b. Author sustainability: remuneration, development, public investment policies, etc.

c. Publishing mediums: repositories, etc.

d. Areas: resolve problems in the previous points according to area of production (film, mu-sic, literature, art, etc.).

Education and Knowledge Society

a. Insert tasks, devices and indicators of social benefit of knowledge in educational planning.

b. Copyleft in textbooks and collaborative and diverse curriculum develop at the national level.

c. Management, facilitation and certification of non-formal education and non-academic knowledge.

Scientific Policies

a. Adjustment evaluation indicators of the results, and systems and scientific processes towards the open commons of knowledge productive structure.

b. Open Access and Open Data in Science: Publication and repositories of results and investigation processes, rethinking all scientific communication.

c. Development of collaborative scientific production systems at the national level.

d. Architecture of the investigation system: investigation groups and projects, networks, evaluation agencies, events, institutions, etc.

Immaterial, Industrial, Bio/Nano Technologies and Biodiversity Commons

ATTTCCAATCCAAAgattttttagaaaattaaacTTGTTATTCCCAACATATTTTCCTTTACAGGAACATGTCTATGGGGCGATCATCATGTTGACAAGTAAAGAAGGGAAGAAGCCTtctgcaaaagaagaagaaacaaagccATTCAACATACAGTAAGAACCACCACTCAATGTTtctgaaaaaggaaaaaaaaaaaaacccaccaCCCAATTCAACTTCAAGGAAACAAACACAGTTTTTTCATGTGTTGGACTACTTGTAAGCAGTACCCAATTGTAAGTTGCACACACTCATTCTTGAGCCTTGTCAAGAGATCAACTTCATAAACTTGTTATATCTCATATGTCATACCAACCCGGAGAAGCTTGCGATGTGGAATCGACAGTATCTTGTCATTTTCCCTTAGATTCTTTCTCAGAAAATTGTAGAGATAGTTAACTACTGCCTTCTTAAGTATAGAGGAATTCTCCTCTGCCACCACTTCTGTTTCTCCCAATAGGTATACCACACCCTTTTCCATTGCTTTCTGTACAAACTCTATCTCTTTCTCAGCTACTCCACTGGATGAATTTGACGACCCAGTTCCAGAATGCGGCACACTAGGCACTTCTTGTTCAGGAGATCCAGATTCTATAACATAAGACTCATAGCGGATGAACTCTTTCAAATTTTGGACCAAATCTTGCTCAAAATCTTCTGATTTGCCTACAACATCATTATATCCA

a. Industrial patent alternatives: towards an open design for local industries and self- management.

b. Biodiversity and the rights of the Pachamama and natural heritage: defense against harm to Nature’s genetic and biotechnological wealth.

c. Distributed Energy.

Territorialization of Cognitive Work

a. Local knowledge economy: knowledge and infrastructure from and for communities.

b. Urbanism and knowledge society.

c. Space models of cognitive work (co-working, cybercafés, cognitive cooperatives, etc.).

Open Data, Transparency and ICT in Public Administration

a. Accessibility and open forms of public production

b. Data structure for public administration: open data and linked data

c. Digital management and governance models

Cyber Security

a. Technological sovereignty, cyber-defense and national security programs

b. Social empowerment for cyber-security

c. Certificates and public administration

Primary Sector: open and sustainable production

a. Seed citizen networks

b. Open and distributed production of means of production

c. Popular and Solidarity Economy in the production, distribution and consumption

Accessible and sovereign health

a. Social economy of bioknowledge

b. Pharmaceutical industries, ancestral knowledge and affordable medicines

Institutions for the Social Knowledge